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Creed II

It's all about the importance of character and the ability to face life's challenges. —Matt Anderson (review...)

Creed II

" They should have sent a poet "
— Jodie Foster, Contact

MRQE Top Critic

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How much is too much? Don’t ask AMC. Although their Westminster Promenade 24 is not the largest picture-palace megaplex in the world (30 screens in one complex is the record, held by 10 AMC theaters in North America, and the Vue Birmingham in England), it is pretty darn big.

Why? Volume business, of course — it is simply more cost-efficient to run as wide a spectrum of viewings under one roof as possible. The chain, in fact, claims that over 2 million tickets are sold there a year, making it one of the top 20 movie theaters (in sales) in America.

The Promenade anchors a thriving entertainment-cum-shopping compound located halfway between Denver and Boulder, Colorado, sharing space with a Dave & Buster’s, a Splitz bowling center, and dozens of other retail spaces and restaurants.

The object is to lure the consumers into parking somewhere in the acres of surrounding asphalt, enter for hours if not days and part them from their disposable income in an efficient and comprehensive a manner as possible. It works. The result for the customer, in the case of this cinema gargantua, is a labyrinthine slog down corridors and around corners in search of the proper venue. It’s bijou as Skinner box.

The exterior setting is pleasant and inoffensive, rigged architecturally to draw the customers in and process them like little sausages at the Jimmy Dean factory. Once you have purchased your tickets and been herded through the velvet rope by one of multiple ticket-takers, your attention is garnered by an immense concession stand right in front of you. (Other, smaller snack bars wait within in case you miss this one. Please note: us old pros have cleverly designed inner rubberized pant legs to hold our smuggled M&Ms, Jujubes, and Cherry Cokes.)

The treats are the standard lot — astronomically overpriced candies, munchables and beverages. Is that real butter? Send a sample to the lab and make sure. Oddly, all multiplexes, no matter how fully staffed they are, seem fundamentally incapable of serving people in a timely manner, so come early if you are wealthy enough to afford this provender.

The décor is meant to appeal to the broadest possible public, so its warm tones of pale yellows and burnt ochre are probably calculated by psychologists to induce a sense of well-being and perhaps to inspire thirst and hunger as well (remember that old nightclub maxim: you don’t make money from the door, you make it from the drinks!).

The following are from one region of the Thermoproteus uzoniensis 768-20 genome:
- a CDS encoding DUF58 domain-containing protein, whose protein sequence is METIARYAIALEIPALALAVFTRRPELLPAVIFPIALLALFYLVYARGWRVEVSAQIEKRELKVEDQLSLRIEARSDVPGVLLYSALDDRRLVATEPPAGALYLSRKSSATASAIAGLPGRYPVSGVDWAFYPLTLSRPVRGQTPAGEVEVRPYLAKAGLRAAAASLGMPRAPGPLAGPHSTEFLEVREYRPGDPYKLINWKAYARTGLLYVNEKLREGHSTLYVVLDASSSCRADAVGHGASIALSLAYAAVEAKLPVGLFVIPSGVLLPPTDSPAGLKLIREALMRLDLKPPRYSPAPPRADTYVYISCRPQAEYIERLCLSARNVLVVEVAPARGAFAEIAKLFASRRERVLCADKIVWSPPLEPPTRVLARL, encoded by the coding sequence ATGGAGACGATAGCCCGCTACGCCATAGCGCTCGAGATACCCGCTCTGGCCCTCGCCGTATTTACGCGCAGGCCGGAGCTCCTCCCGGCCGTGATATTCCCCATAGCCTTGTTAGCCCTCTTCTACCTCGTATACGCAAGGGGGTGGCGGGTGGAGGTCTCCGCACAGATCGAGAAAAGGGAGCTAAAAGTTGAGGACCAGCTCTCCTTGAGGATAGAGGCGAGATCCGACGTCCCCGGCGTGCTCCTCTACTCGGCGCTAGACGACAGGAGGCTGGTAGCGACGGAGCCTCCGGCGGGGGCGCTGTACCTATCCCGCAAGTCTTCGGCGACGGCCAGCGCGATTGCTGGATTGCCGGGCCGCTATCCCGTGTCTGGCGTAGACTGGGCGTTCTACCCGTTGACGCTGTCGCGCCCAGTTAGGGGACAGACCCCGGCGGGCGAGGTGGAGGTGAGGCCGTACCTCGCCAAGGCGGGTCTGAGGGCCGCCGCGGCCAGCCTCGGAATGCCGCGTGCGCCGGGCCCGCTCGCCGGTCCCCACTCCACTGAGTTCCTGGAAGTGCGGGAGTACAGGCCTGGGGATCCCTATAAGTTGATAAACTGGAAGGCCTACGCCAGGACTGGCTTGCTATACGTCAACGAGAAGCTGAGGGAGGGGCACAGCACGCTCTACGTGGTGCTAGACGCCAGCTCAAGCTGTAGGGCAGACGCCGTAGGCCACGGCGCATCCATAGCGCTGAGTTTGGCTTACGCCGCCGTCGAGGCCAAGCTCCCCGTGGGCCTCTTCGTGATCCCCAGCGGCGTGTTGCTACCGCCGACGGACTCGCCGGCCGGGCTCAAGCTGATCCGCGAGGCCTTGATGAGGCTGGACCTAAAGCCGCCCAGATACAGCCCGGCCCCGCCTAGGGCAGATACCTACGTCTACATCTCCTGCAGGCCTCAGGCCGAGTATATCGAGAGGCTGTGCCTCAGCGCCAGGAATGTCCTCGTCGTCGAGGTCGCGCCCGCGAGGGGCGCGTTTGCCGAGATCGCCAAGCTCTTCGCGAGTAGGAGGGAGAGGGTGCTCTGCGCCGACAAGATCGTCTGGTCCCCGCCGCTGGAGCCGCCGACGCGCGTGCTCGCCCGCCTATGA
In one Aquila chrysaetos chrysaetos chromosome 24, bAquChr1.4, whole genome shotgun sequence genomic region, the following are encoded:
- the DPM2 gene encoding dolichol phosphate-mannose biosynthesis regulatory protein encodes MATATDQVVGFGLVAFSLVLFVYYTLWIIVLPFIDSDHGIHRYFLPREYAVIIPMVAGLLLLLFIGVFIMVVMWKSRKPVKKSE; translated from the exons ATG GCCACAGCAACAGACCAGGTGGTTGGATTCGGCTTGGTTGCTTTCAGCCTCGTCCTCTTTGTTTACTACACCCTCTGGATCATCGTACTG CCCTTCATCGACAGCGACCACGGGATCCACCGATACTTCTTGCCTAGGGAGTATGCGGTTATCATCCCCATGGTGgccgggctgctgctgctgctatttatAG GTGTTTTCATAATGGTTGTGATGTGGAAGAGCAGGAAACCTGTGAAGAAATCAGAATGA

Once you make your way to your designated auditorium, it gets better (beware, those who would steal extra viewings — AMC employees are stationed throughout the complex to ensure you end up in the right place and, conversely, don’t end up sneaking into another show).

Bathrooms? Large and industrial, and never quite as clean as you might like — although, as a guy, I never got into toilet amenities. I could as well relieve myself in a ditch for all I cared.

One vast improvement for moviegoers at this chain is the wise installation of “stadium seating,” which simply means that the rows are steeply canted enough to prevent even the most gigantic person in front of you (like me, 6’3”) from blocking your view. The self-described “overstuffed high-backed chairs” are really, incredibly comfy, and carry drink holders at the end of each armrest. The leg room is wonderfully spacious.

Our sample viewing took place in auditorium Number Five, for a showing of “Avatar” (3D, but not IMAX). Now, as to the preshow: if you like lots and lots of pre-feature material, you are in hog heaven here, my friend. Counting the obligatory “you’re in an AMC theater!” clip, there were no fewer than TWENTY separate items for our perusal. Now, a buck’s a buck, and this is a new revenue stream for the flagging film industry, but. C’mon. People.

Last but first, how did it look and sound? A bit difficult to testify as to peripheral vision with 3D specs on, but I’d say the image quality is sharp and clean-flowing, with the old stutter, sprocket clatter and reel-change dots a rapidly vanishing memory. From our mid-front seats, we were able to take in all the action without losing many quanta.

My pet peeve? The sound. While image is king, sound always has and mayhap always will lag far behind. To make the experience as intense as possible, the decibel level is cranked up to the limit of sustainability, making action sequences near-painful. Someday, film sound will be presented with an equal level of care, but not here and not yet.

All in all? If you don’t mind being dwarfed by the scale of it all, pretty representative of the contemporary American filmgoing experience — for better and worse.